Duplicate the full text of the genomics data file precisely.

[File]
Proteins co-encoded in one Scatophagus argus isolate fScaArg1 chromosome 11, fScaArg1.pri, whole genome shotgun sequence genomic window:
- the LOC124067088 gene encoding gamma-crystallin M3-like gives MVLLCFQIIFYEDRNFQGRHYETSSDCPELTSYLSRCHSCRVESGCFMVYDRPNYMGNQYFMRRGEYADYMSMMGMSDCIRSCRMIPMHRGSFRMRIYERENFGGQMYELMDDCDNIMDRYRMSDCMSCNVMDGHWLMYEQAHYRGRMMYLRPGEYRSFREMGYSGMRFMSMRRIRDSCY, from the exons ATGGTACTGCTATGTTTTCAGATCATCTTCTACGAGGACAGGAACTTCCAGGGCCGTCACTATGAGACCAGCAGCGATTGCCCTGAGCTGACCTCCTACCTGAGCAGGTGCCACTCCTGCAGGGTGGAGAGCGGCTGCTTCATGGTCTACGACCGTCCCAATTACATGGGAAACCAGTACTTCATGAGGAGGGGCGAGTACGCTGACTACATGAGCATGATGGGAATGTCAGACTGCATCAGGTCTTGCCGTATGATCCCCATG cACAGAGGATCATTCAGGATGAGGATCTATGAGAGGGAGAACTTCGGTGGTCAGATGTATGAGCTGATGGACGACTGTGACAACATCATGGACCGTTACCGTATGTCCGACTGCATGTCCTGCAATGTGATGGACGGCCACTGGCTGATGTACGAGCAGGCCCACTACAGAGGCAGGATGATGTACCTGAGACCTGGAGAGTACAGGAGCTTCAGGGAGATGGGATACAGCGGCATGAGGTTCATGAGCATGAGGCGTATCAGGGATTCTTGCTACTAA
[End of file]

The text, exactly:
Proteins co-encoded in one Scatophagus argus isolate fScaArg1 chromosome 11, fScaArg1.pri, whole genome shotgun sequence genomic window:
- the LOC124067088 gene encoding gamma-crystallin M3-like gives MVLLCFQIIFYEDRNFQGRHYETSSDCPELTSYLSRCHSCRVESGCFMVYDRPNYMGNQYFMRRGEYADYMSMMGMSDCIRSCRMIPMHRGSFRMRIYERENFGGQMYELMDDCDNIMDRYRMSDCMSCNVMDGHWLMYEQAHYRGRMMYLRPGEYRSFREMGYSGMRFMSMRRIRDSCY, from the exons ATGGTACTGCTATGTTTTCAGATCATCTTCTACGAGGACAGGAACTTCCAGGGCCGTCACTATGAGACCAGCAGCGATTGCCCTGAGCTGACCTCCTACCTGAGCAGGTGCCACTCCTGCAGGGTGGAGAGCGGCTGCTTCATGGTCTACGACCGTCCCAATTACATGGGAAACCAGTACTTCATGAGGAGGGGCGAGTACGCTGACTACATGAGCATGATGGGAATGTCAGACTGCATCAGGTCTTGCCGTATGATCCCCATG cACAGAGGATCATTCAGGATGAGGATCTATGAGAGGGAGAACTTCGGTGGTCAGATGTATGAGCTGATGGACGACTGTGACAACATCATGGACCGTTACCGTATGTCCGACTGCATGTCCTGCAATGTGATGGACGGCCACTGGCTGATGTACGAGCAGGCCCACTACAGAGGCAGGATGATGTACCTGAGACCTGGAGAGTACAGGAGCTTCAGGGAGATGGGATACAGCGGCATGAGGTTCATGAGCATGAGGCGTATCAGGGATTCTTGCTACTAA